Q-For you personally, which of your teammates is toughest to play against? Who has the hardest serve? Who is the most competitive?
WEST-(Erik) Elliott is the toughest to play because he hits such big shots and takes away so much time from his opponents that I struggle to even stay in the point. I think Chapman (Chan) has the fastest serve but Elliott probably has the toughest to return-it's impossible to read. Vince (Nguyen) is probably our most competitive-he comes and gives the same great effort every single day and never gets blown off the court.
Q-Assuming you're also a tennis fan, which of the four Grand Slams do you think is the toughest to win and? Which would your game best be suited for?
WEST- I think Wimbledon is the toughest because it is very rare for players to play on grass growing up so there's a definite learning curve on how to play on that surface. I think my game would be best suited for the U.S. Open. I'd love to just feed off the energy of the home crowd.
Q-Out of the top three ranked men's professional tennis players-Rafael Nadal, Novak Djokovic and Roger Federer-which is your favorite?
WEST- I like Federer the best because he's so smooth and under control at all times. His movement on the court is amazing.
Q-In tennis, which do you think is the most difficult shot to master? Is there a shot you've pulled off in a match that you'll always remember?
WEST- I think they're all tough depending on who you are and what talents you have. I have the most trouble hitting penetrating groundstrokes but that's different for everyone.
As far as a particular shot, against Barry, I was playing No. 5 singles and hit a jumping overhead winner on match point for our first singles win. We ended up winning 5-4 against the defending national champs. That was pretty surreal.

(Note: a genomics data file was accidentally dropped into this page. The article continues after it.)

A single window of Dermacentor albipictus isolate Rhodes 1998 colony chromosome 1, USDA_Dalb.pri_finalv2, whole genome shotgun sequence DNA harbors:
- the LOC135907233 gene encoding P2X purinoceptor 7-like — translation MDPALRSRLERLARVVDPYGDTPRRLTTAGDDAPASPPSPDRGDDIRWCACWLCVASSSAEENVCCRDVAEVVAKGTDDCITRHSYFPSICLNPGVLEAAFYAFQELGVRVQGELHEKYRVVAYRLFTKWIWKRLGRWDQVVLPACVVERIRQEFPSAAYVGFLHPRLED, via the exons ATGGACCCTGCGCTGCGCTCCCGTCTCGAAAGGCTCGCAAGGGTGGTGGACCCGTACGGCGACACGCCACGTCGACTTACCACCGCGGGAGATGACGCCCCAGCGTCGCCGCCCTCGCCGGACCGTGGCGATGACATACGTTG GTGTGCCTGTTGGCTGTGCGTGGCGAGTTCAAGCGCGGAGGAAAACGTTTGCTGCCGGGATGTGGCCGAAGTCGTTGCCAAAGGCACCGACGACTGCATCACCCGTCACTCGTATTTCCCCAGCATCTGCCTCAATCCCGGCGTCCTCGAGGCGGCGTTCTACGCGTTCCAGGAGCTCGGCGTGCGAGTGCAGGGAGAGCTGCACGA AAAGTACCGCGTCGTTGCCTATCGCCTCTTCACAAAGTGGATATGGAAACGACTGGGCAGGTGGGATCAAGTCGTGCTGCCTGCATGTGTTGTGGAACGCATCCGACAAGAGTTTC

Q-What would you consider your biggest win to this season?
WEST- My win against Barry was pretty big, I think, because we won 5-4, and needed every single match we got to barely squeak that one out against a very tough team.
Q-As a Colorado native, what have you found most interesting about California in general, San Diego in particular? What's been the most difficult thing to adjust to?
WEST-I think the beach and all the different kinds of people that you meet here, it's a very diverse culture.
The most difficult thing to adjust to is probably just the fast-paced way of life. Everyone's climbing over each other here trying to get something done and it's very different from where I'm from, which has a very mellow, relaxed vibe.
Q-You are a dual major--management science and math. What has been the most challenging course you've taken so far and why?
WEST-My most challenging course was an abstract algebra class I took this fall. Because of travelling for tennis I had to miss some classes and I missed a few tests that I wasn't allowed to make them up. So that was a tough time for me.
Q-Did you have a specific career objective when you came to UCSD? Is it still the same or are you looking at other options now?
WEST- I was looking to work somewhere in finance, maybe become a CFO somewhere. I'm still looking towards the same goals, work towards an MBA hopefully.
Q-You grew up in Colorado and list one of your hobbies is skiing. What is your favorite mountain and why? What does skiing have in common with tennis?
WEST-I like Vail and Loveland the best. Vail because it's so big and Loveland because it's basically my backyard, I know that area as well as anyone. Skiing is an independent thing, just you and the mountain. It's not really about anyone else, just like tennis is. You're on an island and it's all up to you.
Q-In your dream scenario, what would be the ultimate ending to this season?
WEST-My dream would be to clinch the national title with a singles win, get mobbed by my teammates and celebrate on the court. I'd go absolutely bonkers.